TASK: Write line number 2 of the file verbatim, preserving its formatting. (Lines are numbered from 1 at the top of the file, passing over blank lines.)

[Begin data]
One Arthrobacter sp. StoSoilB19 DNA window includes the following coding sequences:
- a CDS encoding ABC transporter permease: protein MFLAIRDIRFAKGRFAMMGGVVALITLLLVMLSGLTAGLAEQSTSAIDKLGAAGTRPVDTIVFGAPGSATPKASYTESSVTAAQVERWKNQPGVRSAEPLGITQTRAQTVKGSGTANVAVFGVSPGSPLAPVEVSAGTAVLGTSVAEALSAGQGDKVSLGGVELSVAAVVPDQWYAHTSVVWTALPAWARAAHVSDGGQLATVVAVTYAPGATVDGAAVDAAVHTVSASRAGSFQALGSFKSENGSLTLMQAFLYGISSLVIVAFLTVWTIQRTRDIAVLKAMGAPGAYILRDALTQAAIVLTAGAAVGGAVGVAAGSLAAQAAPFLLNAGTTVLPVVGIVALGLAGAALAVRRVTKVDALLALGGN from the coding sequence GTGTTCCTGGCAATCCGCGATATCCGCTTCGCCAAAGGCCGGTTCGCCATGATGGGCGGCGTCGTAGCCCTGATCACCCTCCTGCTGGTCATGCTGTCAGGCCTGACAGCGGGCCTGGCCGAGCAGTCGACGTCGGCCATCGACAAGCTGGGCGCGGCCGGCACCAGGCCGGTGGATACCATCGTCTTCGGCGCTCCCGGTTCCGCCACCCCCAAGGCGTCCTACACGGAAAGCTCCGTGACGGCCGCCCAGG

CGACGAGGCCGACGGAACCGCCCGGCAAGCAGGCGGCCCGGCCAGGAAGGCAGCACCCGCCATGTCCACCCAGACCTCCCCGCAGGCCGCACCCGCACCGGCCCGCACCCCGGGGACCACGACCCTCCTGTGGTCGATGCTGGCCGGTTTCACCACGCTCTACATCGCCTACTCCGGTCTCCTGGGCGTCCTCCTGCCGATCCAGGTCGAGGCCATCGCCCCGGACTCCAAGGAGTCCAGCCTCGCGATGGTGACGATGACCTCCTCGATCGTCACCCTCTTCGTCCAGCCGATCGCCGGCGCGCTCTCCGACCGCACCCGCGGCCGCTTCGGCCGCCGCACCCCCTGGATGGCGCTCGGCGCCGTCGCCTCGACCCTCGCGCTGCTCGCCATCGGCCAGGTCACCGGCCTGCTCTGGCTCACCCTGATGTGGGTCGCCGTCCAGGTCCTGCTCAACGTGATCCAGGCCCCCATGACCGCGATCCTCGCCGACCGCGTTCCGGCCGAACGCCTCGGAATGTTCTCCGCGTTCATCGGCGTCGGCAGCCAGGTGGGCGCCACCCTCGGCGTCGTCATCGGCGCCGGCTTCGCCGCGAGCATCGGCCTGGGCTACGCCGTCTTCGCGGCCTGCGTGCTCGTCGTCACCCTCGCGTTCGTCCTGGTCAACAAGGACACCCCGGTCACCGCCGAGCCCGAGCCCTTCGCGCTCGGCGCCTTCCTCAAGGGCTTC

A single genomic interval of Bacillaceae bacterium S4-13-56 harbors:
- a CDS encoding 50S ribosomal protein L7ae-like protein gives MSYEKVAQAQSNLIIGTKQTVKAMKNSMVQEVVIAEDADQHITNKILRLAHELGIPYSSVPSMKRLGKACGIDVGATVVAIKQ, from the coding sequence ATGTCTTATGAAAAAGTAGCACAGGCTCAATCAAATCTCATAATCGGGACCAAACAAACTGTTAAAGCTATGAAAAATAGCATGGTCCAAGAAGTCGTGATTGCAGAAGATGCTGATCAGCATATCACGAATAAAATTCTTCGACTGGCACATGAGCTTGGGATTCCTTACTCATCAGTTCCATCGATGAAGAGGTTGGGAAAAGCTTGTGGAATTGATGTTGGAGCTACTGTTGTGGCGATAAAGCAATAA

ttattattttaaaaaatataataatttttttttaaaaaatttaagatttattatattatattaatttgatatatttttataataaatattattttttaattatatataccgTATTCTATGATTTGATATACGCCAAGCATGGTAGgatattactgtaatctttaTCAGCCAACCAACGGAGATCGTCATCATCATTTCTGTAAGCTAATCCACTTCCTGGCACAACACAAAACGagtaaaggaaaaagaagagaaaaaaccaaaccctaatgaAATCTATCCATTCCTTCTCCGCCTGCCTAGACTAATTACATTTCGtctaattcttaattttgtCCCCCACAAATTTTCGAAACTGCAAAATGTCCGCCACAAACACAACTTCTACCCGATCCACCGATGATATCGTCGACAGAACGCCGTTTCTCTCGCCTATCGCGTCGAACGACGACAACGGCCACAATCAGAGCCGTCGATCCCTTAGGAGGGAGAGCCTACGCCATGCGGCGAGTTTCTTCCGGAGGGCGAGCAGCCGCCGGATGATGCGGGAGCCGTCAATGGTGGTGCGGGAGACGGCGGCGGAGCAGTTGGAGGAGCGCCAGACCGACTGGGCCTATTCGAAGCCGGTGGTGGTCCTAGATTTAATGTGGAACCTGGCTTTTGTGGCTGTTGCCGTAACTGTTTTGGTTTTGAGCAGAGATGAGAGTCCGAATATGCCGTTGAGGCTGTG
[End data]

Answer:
- a CDS encoding ABC transporter permease: protein MFLAIRDIRFAKGRFAMMGGVVALITLLLVMLSGLTAGLAEQSTSAIDKLGAAGTRPVDTIVFGAPGSATPKASYTESSVTAAQVERWKNQPGVRSAEPLGITQTRAQTVKGSGTANVAVFGVSPGSPLAPVEVSAGTAVLGTSVAEALSAGQGDKVSLGGVELSVAAVVPDQWYAHTSVVWTALPAWARAAHVSDGGQLATVVAVTYAPGATVDGAAVDAAVHTVSASRAGSFQALGSFKSENGSLTLMQAFLYGISSLVIVAFLTVWTIQRTRDIAVLKAMGAPGAYILRDALTQAAIVLTAGAAVGGAVGVAAGSLAAQAAPFLLNAGTTVLPVVGIVALGLAGAALAVRRVTKVDALLALGGN from the coding sequence GTGTTCCTGGCAATCCGCGATATCCGCTTCGCCAAAGGCCGGTTCGCCATGATGGGCGGCGTCGTAGCCCTGATCACCCTCCTGCTGGTCATGCTGTCAGGCCTGACAGCGGGCCTGGCCGAGCAGTCGACGTCGGCCATCGACAAGCTGGGCGCGGCCGGCACCAGGCCGGTGGATACCATCGTCTTCGGCGCTCCCGGTTCCGCCACCCCCAAGGCGTCCTACACGGAAAGCTCCGTGACGGCCGCCCAGG